Born in London, Charlie Chaplin (1889-1977) went on to become the greatest – and wealthiest – silent film star of his generation. Today, several of his movies, including “Modern Times,” “City Lights,” and “The Kid” are considered cinema classics. (All three have been ranked among the 55 best movies ever made.)
Chaplin was born into a showbiz family, but his father was an alcoholic and his mother had a mental breakdown, leaving him and his brother in the care of residential schools and workhouses. In 1897 he joined the Eight Lancashire Lads, a clog-dancing act. Eventually, he made his way to the U.S., where he got his start in Mack Sennett comedies.
It was in those films that Chaplin created the role he would become famous for: the Little Tramp. With his signature tight jacket, bowler, baggy pants, and cane, the Tramp starred in many of Chaplin’s movies. Audiences in the early 20th century loved the character’s plucky optimism and seeming ability to overcome the odds.
To determine Charlie Chaplin’s best movies, 24/7 Tempo created an index based on ratings from IMDb, an online movie and TV database owned by Amazon, and Tomatormeter and Audience scores from Rotten Tomatoes, an online movie and TV review aggregator, for all 11 of the feature films he directed over his 53-year cinematic career (all but two of which he also starred in).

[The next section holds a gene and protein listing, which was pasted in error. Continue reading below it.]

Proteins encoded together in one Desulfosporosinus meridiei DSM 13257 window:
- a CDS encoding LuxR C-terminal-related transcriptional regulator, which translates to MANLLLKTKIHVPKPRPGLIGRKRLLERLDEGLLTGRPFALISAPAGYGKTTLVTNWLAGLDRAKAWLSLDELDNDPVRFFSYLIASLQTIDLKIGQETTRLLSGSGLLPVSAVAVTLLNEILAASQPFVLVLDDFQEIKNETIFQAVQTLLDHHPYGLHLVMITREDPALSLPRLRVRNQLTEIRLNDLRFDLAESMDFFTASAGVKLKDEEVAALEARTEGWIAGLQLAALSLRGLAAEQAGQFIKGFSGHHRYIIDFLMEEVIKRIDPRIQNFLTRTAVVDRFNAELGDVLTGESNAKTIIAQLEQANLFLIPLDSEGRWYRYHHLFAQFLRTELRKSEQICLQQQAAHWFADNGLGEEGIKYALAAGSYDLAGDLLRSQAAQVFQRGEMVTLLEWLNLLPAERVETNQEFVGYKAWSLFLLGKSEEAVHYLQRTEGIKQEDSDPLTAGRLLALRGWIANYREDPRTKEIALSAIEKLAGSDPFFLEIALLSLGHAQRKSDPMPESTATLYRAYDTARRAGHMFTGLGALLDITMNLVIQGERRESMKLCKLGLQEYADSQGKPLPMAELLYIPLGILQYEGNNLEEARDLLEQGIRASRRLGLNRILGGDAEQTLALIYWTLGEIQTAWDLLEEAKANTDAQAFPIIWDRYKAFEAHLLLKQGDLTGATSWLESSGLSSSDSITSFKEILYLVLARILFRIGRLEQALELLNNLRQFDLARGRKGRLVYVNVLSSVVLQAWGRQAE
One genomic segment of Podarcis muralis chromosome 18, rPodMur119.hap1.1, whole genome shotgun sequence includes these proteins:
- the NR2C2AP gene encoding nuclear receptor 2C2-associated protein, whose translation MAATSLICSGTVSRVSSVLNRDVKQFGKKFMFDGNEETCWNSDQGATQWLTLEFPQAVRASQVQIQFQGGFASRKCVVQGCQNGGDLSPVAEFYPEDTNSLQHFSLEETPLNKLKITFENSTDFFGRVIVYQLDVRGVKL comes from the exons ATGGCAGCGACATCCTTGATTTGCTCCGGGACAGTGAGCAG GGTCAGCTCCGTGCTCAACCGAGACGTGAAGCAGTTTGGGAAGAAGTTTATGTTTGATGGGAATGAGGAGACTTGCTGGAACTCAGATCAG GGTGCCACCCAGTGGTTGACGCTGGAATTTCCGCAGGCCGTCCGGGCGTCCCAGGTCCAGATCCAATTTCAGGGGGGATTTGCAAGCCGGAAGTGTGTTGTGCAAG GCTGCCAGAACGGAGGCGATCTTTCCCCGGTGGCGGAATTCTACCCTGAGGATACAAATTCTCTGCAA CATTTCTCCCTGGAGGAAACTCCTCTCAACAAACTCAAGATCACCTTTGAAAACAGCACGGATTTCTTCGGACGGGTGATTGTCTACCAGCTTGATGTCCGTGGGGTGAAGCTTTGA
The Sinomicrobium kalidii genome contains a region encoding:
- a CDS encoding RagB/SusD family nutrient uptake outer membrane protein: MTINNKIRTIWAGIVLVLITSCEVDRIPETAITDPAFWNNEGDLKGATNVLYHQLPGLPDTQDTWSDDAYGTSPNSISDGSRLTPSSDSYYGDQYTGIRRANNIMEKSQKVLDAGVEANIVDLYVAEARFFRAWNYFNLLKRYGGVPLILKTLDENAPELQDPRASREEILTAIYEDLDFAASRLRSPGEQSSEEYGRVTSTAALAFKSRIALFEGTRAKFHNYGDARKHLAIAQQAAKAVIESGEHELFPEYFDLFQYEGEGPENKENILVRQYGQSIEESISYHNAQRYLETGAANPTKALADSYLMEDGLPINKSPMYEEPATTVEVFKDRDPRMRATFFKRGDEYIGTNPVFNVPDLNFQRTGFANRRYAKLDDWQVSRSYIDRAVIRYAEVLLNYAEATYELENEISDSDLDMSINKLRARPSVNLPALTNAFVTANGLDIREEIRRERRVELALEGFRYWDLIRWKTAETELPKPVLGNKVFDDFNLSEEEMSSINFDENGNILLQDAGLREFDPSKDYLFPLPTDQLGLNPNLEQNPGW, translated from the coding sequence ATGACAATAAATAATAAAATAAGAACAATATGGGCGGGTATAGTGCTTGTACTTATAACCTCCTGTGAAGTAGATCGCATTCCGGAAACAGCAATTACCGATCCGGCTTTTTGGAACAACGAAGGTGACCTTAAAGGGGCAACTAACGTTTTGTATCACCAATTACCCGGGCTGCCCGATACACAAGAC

In 1919, Chaplin along with Douglas Fairbanks, Mary Pickford, and D.W. Griffith founded United Artists. Three of his most famous and praised works – “A Woman in Paris,” “The Gold Rush,” and “The Circus” – were released under that studio. (Here’s a look at what life was like in the Roaring Twenties.)
Chaplin in some aspects was ahead of his time. He ventured into political commentary in “The “Great Dictator,” which pokes fun at Hitler and other dictators of the 1940s. The movie ends with Chaplin’s searing monologue supporting democracy and imploring people to love one another, words that resonate even today. “Modern Times” is his satire of industrialization.
For all his success, Chaplin’s life was not without controversy, however. His marriages to and bitter divorces from women much younger than him brought rebukes from conservatives. In 1952, he was blocked from re-entering the U.S. by opponents of his politics and moved to Switzerland. Chaplin’s only color film, “The Countess from Hong Kong” (1967), was a box-office bust.
In 1972, however, Chaplin returned to the U.S. to receive an honorary Oscar. Three years later, he was knighted by Queen Elizabeth II. In 1977, Chaplin died, leaving behind a rich cinematic legacy and an incalculable influence on film comedy to come.
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